May 25, 2007
Compassion Is a Trait Shared by County’s EMS Providers
Training for EMS – Terry O’Shaughnessy, an emergency medical technician – critical care student, and Dana Oliver, paramedic and training coordinator for Southern Oswego County Volunteer Ambulance (SOVAC), work together in SOVAC’s training facility in Central Square. In addition to providing emergency medical services, the corps provides CPR and first aid training for the public.
EMSAC Leaders – James Jones, right, a part-time provider for Oswego County Ambulance Corps and president of Oswego County Emergency Medical Services Advisory Committee (EMSAC), discusses EMSAC’s work with Norm Wallis, vice-president of EMSAC and director of operations for Southern Oswego County Ambulance Service.
Compassion -- That’s the common characteristic of all emergency medical services (EMS) providers, whether paid or volunteer.
National Emergency Medical Services Week, May 20 through 26, recognizes providers across the nation for the pre-hospital care they provide, saving lives and holding hands.
“Compassionate” best describes emergency medical technicians, says Norm Wallis, Director of Operations for Southern Oswego County Ambulance Service (SOVAC) in Central Square.
“A lot of EMS is holding hands and drying tears,” agrees James Jones, a part-time EMT with Oswego County Ambulance Service in Fulton. Jones also serves as volunteer president of Oswego County Emergency Medical Services Advisory Committee (EMSAC). “Ambulances are capable of handling anything from minor emergencies to major trauma.”
“People have many reasons for becoming an EMT,” Wallis notes. “Some are giving back to their community in their time of need. A lot of people going into the health-care field use EMS as a stepping stone. Some also come for the camaraderie – for a lot of them, it’s a social event. You have your regular Thursday night crew, your regular Wednesday night crew.”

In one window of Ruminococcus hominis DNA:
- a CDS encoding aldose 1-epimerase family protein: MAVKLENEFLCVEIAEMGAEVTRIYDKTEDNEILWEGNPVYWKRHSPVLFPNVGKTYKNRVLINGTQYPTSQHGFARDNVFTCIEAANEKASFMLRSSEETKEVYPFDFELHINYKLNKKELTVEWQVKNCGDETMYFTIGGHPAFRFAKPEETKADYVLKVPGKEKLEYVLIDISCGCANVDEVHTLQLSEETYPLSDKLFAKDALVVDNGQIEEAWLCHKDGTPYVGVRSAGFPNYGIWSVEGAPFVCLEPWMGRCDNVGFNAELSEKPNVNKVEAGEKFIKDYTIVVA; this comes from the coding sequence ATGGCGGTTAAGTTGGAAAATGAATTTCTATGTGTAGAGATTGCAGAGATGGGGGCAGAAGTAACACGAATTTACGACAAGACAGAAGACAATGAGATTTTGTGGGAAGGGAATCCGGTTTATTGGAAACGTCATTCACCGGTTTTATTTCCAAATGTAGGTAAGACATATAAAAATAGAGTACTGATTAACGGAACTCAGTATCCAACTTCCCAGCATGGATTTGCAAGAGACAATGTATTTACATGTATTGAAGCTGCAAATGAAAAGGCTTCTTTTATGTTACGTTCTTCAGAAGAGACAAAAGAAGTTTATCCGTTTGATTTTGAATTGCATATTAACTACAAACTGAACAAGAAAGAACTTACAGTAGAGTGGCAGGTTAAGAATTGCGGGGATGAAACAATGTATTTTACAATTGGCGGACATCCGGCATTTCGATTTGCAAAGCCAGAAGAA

“Ed Lighthall has volunteered for us for 23 years, 11 p.m. to 7 a.m. every Wednesday night,” said Sandie Hargrave, a volunteer for 33 years with Donald McFee Ambulance Service in Mexico. “He hasn’t changed his shift. That’s a phenomenal feat. He’s made the commitment to be here every Wednesday night.”
Zach Menter, who’s in the process of taking over ownership of Oswego County Ambulance and Hearse Service, Inc. from his father, Jim, said the paid providers are dedicated to the profession as well. “A couple have been with us for over 30 years,” he said. “Eddie Kasparek has worked for all three generations,” including Menter’s grandfather Alfred, who bought the Fulton business from Frank Spaulding in 1952.
Of the six ambulance services providing pre-hospital care to the public (another serves the population at SUNY Oswego and another serves an industry), four started as all-volunteer services. As training requirements became stricter – to ensure the best pre-hospital care possible – and volunteers for all community organizations became scarcer, the volunteer services have had to put on paid Emergency Medical Technicians (EMTs) for at least the daytime shifts. All of the corps staff at least one Advanced Life Support (ALS) rig at all times.
The six include Oswego County Ambulance and Hearse Service, Inc. (Menter’s) in Fulton, Oswego City Fire Department, Southern Oswego County Ambulance Service, Inc. (SOVAC) in Central Square, Donald McFee Ambulance in Mexico, North Shore Ambulance Service in Cleveland, and Northern Oswego County Ambulance Service (NOCA) in Pulaski.
Northern Oswego County Ambulance (NOCA) in Pulaski started out as an all-volunteer service in 1974, says Deputy Director of Operations Mike Solazzo. “In late 1998 we started paying staff, and since 2000, we’ve seen a severe decrease in volunteers.” To make a living, he notes, paid providers often work at two or three corps. “It’s a poor man’s profession,” he explains. “You’re there because you want to be there.”